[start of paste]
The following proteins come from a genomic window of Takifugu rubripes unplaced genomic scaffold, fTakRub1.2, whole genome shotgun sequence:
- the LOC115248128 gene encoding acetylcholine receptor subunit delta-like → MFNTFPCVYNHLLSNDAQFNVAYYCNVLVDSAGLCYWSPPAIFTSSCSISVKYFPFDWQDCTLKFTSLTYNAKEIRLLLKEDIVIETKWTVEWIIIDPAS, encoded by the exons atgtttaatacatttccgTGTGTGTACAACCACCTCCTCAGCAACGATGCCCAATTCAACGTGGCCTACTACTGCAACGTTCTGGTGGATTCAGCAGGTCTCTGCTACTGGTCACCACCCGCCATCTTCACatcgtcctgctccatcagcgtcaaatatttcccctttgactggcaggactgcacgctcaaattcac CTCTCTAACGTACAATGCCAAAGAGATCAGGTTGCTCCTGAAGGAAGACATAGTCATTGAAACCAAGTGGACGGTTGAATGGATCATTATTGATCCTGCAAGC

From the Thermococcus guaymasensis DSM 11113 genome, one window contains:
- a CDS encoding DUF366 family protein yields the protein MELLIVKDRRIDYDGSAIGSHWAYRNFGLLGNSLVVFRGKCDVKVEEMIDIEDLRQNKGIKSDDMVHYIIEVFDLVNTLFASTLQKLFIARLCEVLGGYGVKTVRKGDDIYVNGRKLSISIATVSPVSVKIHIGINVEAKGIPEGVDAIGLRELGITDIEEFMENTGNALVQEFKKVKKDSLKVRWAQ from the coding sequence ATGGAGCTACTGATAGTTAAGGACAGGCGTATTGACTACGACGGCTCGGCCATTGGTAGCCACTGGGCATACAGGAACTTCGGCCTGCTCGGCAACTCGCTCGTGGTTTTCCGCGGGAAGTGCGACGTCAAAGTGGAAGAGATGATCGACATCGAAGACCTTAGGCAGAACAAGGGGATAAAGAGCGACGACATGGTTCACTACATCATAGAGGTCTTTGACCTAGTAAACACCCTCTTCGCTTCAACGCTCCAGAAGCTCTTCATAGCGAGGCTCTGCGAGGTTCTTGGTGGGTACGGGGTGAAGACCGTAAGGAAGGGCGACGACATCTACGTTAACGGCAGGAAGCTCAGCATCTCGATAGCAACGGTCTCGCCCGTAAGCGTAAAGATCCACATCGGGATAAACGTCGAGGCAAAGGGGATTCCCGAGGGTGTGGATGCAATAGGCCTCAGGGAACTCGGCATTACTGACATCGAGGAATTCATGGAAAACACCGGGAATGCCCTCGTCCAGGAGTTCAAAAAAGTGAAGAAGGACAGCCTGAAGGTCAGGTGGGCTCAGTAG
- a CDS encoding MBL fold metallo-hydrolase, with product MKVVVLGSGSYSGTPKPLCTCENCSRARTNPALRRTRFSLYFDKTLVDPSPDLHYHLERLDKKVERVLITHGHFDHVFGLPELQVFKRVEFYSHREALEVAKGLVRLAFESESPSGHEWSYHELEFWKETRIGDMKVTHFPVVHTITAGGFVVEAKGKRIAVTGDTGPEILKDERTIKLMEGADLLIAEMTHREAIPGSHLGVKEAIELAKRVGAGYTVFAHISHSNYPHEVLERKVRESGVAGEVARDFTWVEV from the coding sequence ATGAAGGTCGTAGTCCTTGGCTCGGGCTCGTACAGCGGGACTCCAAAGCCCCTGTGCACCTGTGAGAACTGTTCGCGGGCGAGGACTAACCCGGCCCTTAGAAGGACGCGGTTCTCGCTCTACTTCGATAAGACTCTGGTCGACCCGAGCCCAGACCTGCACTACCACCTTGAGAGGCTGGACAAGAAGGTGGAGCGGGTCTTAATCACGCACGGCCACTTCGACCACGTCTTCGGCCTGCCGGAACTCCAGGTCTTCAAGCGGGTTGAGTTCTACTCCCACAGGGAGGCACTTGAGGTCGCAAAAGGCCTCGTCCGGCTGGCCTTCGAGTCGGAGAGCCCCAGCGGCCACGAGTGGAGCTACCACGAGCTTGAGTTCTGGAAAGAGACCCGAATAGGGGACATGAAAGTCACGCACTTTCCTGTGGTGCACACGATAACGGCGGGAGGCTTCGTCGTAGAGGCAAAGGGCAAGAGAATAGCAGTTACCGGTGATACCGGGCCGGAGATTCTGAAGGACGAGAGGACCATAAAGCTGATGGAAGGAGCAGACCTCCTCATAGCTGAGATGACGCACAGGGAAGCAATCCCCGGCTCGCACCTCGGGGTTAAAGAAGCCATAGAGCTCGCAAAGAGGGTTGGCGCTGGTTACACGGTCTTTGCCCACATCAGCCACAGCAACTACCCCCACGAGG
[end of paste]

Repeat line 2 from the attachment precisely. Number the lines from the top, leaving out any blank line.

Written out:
- the LOC115248128 gene encoding acetylcholine receptor subunit delta-like → MFNTFPCVYNHLLSNDAQFNVAYYCNVLVDSAGLCYWSPPAIFTSSCSISVKYFPFDWQDCTLKFTSLTYNAKEIRLLLKEDIVIETKWTVEWIIIDPAS, encoded by the exons atgtttaatacatttccgTGTGTGTACAACCACCTCCTCAGCAACGATGCCCAATTCAACGTGGCCTACTACTGCAACGTTCTGGTGGATTCAGCAGGTCTCTGCTACTGGTCACCACCCGCCATCTTCACatcgtcctgctccatcagcgtcaaatatttcccctttgactggcaggactgcacgctcaaattcac CTCTCTAACGTACAATGCCAAAGAGATCAGGTTGCTCCTGAAGGAAGACATAGTCATTGAAACCAAGTGGACGGTTGAATGGATCATTATTGATCCTGCAAGC